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Re: [XP] Architectural decision on Domain Objects

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  • Paolo Bizzarri
    ... Hi William. Thank you for your reply. And, yes, it has helped. It s also worth studying some other systems like Hibernate or Ruby on ... Thank you for the
    Message 1 of 9 , May 13, 2006
      On 5/10/06, William Pietri <william@...> wrote:
      > Hi, Paolo. I'm a little handicapped by your lack of specific questions
      > or particular problems. I'll try giving you another general opinion, and
      > perhaps that will help. If not, feel free to write back with more
      > specifics.

      Hi William. Thank you for your reply. And, yes, it has helped.

      It's also worth studying some other systems like Hibernate or Ruby on
      > Rails, plus of course Zope's approach. Although you can't use the code,
      > you can use the patterns, and you can use their strong points as goals
      > for your own work.

      Thank you for the advice. I believe this could be a good way of trying to
      learn some new way of doing things. As far as I understand, I believe Ruby
      will be more in tune with our current experience.

      It's also worth really learning test-driven development, where you
      > develop in a tight loop: write a little test, write just enough
      > production code to make it pass, and then refactor to make it clear. It
      > seems like it shouldn't relate to your architectural issues, but by
      > starting with the tests you look at your objects from the outside. That
      > broader perspective makes the architecture more visible.

      As a matter of fact, we do develop using TDD. Most of my questions come
      directly from being difficult to test our code, both old and new. In some
      areas testing is simpler, because we have developed some good approach to
      problems. In others, we have difficulties.

      Bringing this back to your original post, you asked:
      > > who has to be in charge of the persistance ? Namely, the client code
      > > could be:
      > >
      > > folder.add(document)
      > > folder.update()
      > >
      > > or
      > >
      > > folder.add(document)
      > > forder_mapper.update(folder)
      > >
      > > Or we could embed the whole thing inside the add method of the folder
      > > object.
      > When writing tests, I would certainly find the middle one a problem. Why
      > should I create a folder_mapper every time I'm working with a folder?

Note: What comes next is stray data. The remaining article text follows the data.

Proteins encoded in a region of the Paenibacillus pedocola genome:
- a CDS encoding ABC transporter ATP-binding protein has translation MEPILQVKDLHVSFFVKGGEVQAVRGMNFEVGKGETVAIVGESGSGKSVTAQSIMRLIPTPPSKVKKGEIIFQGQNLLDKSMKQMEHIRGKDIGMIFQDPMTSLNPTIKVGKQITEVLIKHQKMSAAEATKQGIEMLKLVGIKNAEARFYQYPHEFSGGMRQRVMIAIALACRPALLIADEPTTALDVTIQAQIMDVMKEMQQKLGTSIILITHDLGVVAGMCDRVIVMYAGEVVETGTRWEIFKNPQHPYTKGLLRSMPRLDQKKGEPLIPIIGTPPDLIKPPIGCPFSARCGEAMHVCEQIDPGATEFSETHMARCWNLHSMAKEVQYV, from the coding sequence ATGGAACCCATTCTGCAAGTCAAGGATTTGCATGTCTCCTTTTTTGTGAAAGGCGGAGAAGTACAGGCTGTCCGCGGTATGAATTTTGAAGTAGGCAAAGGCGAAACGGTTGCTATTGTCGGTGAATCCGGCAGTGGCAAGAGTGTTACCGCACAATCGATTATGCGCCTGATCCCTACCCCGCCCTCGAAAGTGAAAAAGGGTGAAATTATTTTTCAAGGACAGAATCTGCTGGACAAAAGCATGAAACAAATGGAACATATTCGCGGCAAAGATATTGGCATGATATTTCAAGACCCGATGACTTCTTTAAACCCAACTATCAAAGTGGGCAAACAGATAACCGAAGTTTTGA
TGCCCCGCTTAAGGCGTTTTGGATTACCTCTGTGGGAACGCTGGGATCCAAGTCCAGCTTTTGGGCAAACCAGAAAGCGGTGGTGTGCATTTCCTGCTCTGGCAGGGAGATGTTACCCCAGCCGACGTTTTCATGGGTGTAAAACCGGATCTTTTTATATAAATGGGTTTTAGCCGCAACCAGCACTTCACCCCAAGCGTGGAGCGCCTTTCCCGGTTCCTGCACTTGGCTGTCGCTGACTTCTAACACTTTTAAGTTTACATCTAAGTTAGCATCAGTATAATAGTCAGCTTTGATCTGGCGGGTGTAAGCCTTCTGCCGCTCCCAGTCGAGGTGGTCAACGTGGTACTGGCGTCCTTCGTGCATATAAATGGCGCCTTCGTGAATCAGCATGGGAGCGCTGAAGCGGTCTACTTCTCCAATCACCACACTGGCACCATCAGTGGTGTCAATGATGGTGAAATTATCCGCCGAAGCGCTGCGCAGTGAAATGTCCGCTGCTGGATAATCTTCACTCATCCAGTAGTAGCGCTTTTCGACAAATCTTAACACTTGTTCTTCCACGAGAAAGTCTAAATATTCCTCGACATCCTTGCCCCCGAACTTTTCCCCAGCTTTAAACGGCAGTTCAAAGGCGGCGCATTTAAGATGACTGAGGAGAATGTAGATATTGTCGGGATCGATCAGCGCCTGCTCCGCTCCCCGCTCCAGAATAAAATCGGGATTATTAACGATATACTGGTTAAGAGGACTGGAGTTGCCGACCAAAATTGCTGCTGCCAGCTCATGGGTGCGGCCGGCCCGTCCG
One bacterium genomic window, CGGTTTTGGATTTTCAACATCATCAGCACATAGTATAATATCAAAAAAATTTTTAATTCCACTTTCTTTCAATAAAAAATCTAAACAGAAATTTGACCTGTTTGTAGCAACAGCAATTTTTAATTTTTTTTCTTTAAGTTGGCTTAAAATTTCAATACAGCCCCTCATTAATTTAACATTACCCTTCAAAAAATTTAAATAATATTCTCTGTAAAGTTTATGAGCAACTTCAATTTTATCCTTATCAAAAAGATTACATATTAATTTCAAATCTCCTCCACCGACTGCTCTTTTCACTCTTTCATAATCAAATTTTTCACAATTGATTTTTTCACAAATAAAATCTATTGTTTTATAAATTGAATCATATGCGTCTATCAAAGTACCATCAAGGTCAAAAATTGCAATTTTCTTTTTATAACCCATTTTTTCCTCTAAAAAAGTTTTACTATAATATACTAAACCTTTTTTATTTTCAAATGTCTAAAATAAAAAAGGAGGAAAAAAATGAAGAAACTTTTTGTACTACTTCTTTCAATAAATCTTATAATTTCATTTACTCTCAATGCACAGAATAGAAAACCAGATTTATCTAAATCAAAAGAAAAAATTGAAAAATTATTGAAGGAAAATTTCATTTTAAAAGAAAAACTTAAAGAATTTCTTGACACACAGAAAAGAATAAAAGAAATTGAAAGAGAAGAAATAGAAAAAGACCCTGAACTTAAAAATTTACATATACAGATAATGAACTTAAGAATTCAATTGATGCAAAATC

> And what if I'm working with three or four kinds of domain object at
      > once? So that's out.
      > The first one would offend me while refactoring. Why should I have all
      > of these duplicated update() calls every time I touch an object? It
      > would also probably come up while testing; I'd forget the necessary
      > update() call and break a test.
      > So it sounds like the third one is the best approach. Then the question
      > becomes how best to hide the plumbing. There's an area where I'd look at
      > other O/R frameworks and steal, steal, steal. Complete O/R frameworks
      > are, I'm sure, fiendishly complicated. But simple ones are pretty easy
      > to write.

      I agree. I was trying to understand how to divide code among the client
      code, the code inside domain objects and the mapper (I have called mapper,
      but really it is more a finder/gateway towards our database structure).

      Now I understand my problem is how to deal with persistence, and who should
      have this responsibility.

      Hoping that helps,

      It helps. I think I have found a good criteria for moving code aroud, and
      dividing responibilities:

      - clients should simply get objects through finders, and performs
      operations of them
      -> a_folder = self.getFolderFinder().findByYearAndNumber(year=year, number
      = number)
      -> a_folder.setTitle('new title')

      - finders should retrieve the domain object, and register in a per
      transaction cache, so that we know which object we are manipulating

      -> domain objects should simply update themselves, and eventually interact
      with other finders in other to respond to methods

      -> the persistence manager should be called, for now explicitely, in order
      to make persisted the objects we have modified.

      Thanks again.



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